The number of child workers has increased by 8.4 million in the last 4 years to 160 million
According to the “Child Labour: 2020 Global Forecasts, Trends and The Road Ahead” report published by the International Labor Organization (ILO), the number of child workers has increased by 8.4 million in the last 4 years and reached 160 million worldwide. Commenting on the subject, Prof. Dr. İsmet Galip Yolcuoğlu said, “Child labor has an emotional and economic exploitation dimension. Studies show that there is a vicious circle relationship between almost all underdevelopment criteria and child employment. As long as the problems such as lack of education, structural economic problems, poverty and unemployment in the countries cannot be resolved, the problem of child employment will inevitably continue.
The International Labor Organization (ILO) and UNICEF have released the updated data of the report 'Child Labour: 2020 Global Forecasts, Trends and The Road Ahead' for the June 12th World Day Against Child Labour. According to the report, the number of child workers in the world increased by 8.4 million in the last 4 years, from 152 million to 160 million. The report, which stated that Covid-19 also had an impact on the increase, warned that it reversed the downward trend achieved by the 94 million decrease in the number of child workers between 2000 and 2016.
Making evaluations on the subject, from Istanbul Gelisim University School of Applied Sciences Department of Social Services Lect. Prof. Dr. İsmet Galip Yolcuoğlu stated that child labor is most prevalent in Africa, Asia and the Pacific, and emotional and economic exploitation is among the biggest reasons for this increase.
THE NUMBER OF CHILD LABOR INCREASED 8.4 MILLION IN 4 YEARSExpressing that child labor, as a major social problem, started to come to the fore in the whole world, with the realization of poor children who were working 15 hours a day without food or water during the Industrial Revolution period, which first started in England in the 1800s, Prof. Dr. Yolcuoğlu said, “Family's inability to make a living due to 'poverty and unemployment' for the last two centuries is the most fundamental reason for child labour. According to TURKSTAT's 2020 'Children with Statistics' report, the rate of employment of children aged 15-17 in our country is 16.2%. According to the 'World Labor Report' published by the International Labor Organization, it has been determined that child employment is related to the following variables: Children start to be employed at a very young age, they are employed for long periods of time, they operate in conditions that challenge their physical and psychological capacities, they are employed for a very low wage. They are employed in monotonous jobs that prevent their physical, mental and psychological development and consist of constant repetition, they are worked under pressure, fear and threat, they are worked on the streets.”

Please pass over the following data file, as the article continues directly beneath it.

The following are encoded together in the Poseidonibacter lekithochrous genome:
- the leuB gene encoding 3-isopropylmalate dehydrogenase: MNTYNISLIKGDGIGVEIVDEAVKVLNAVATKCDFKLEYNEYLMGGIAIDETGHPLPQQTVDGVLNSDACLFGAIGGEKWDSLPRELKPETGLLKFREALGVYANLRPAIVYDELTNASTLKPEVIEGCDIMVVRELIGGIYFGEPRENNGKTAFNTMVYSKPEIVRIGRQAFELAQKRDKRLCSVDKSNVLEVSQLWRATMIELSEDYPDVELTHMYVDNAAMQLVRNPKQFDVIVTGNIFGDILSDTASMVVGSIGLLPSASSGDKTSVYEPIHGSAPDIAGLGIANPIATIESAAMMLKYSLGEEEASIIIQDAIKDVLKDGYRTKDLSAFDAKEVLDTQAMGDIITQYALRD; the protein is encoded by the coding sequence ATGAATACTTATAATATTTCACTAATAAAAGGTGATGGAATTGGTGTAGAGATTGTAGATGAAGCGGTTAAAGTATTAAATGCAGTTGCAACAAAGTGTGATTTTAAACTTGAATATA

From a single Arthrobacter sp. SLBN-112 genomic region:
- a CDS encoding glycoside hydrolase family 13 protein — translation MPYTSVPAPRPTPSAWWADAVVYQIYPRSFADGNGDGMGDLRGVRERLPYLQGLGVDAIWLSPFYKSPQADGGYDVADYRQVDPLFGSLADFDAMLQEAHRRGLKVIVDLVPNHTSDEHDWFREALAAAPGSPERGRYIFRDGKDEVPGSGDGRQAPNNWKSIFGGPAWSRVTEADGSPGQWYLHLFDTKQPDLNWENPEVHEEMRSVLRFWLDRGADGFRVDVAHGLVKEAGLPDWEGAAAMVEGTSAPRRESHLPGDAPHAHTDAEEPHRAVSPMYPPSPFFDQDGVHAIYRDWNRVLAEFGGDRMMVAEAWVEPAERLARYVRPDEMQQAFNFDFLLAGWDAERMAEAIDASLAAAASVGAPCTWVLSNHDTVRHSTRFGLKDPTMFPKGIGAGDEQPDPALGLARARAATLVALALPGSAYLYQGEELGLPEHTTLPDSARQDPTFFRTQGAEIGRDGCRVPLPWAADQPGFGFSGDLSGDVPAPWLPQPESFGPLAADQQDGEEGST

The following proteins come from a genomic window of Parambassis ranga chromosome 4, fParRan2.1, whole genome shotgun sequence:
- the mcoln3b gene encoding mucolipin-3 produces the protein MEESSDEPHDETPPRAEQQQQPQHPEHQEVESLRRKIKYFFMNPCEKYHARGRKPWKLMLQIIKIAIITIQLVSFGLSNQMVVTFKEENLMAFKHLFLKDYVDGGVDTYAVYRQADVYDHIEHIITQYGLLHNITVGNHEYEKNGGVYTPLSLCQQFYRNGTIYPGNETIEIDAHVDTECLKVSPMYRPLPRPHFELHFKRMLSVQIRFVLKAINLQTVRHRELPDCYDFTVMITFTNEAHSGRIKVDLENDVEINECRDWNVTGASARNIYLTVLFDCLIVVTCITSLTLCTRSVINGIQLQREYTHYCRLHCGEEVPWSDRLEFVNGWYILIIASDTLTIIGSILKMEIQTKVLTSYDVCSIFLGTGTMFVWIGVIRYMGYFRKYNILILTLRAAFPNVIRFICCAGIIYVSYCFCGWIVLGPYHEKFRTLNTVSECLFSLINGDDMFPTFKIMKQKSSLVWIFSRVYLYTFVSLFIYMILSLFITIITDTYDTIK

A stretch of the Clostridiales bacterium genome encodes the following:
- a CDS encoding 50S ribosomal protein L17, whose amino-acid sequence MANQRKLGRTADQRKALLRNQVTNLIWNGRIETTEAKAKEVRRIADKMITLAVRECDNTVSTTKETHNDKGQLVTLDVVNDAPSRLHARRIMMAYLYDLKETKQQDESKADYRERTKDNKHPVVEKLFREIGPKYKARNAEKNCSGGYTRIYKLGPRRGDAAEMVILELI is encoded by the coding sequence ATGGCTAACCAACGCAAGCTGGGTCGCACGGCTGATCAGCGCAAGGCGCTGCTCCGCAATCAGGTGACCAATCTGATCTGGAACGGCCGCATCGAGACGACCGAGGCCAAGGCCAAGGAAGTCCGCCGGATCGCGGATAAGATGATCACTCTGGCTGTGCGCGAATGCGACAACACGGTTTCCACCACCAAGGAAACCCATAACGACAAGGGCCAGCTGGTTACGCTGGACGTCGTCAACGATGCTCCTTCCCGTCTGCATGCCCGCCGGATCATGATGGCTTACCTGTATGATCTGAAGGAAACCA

"CHILDREN ARE EXPLOITED EMOTIONALLY AND ECONOMICALLY"Stating that there is an emotional and economic exploitation dimension in child labor, Prof. Dr. Yolcuoğlu said, “Children are exploited emotionally and economically. Today, the situation is even more dire. Because millions of children are at risk with the effects of Covid-19. Four years ago, the number of child workers was 152 million in the world. In Turkey, this number was estimated to be around 800,000. When we look at the current data of the report 'Child Labour: 2020 Global Forecasts, Trends and The Way Ahead', published by the International Labor Organization (ILO) and UNICEF before the World Day Against Child Labour, on 12 June, the number of child laborers has increased by 8.4 million in the last 4 years. We see that it has increased to 160 million in the world.”
THERE IS A VICIOUS CIRCLE BETWEEN UNDERDEVELOPMENT CRITERIAS AND CHILD EMPLOYMENT
Stating that child labor is prevalent in Africa with 72 million, followed by 62 million in Asia and the Pacific, Prof. Dr. Yolcuoğlu said, “The fact that child labor is more common in underdeveloped countries' economies brings up the connection of this problem with the 'underdevelopment criteria'. Studies show that there is a vicious circle relationship between almost all underdevelopment criteria and child employment. Moreover, this relationship leads to the perpetuation and institutionalization of underdevelopment in those countries. The problem of child labor cannot be separated from the socio-economic and economic-political problems that the country is in in general, and it turns out that the measures for the solution require 'social policies' that cover all the weak and vulnerable population on a large scale.”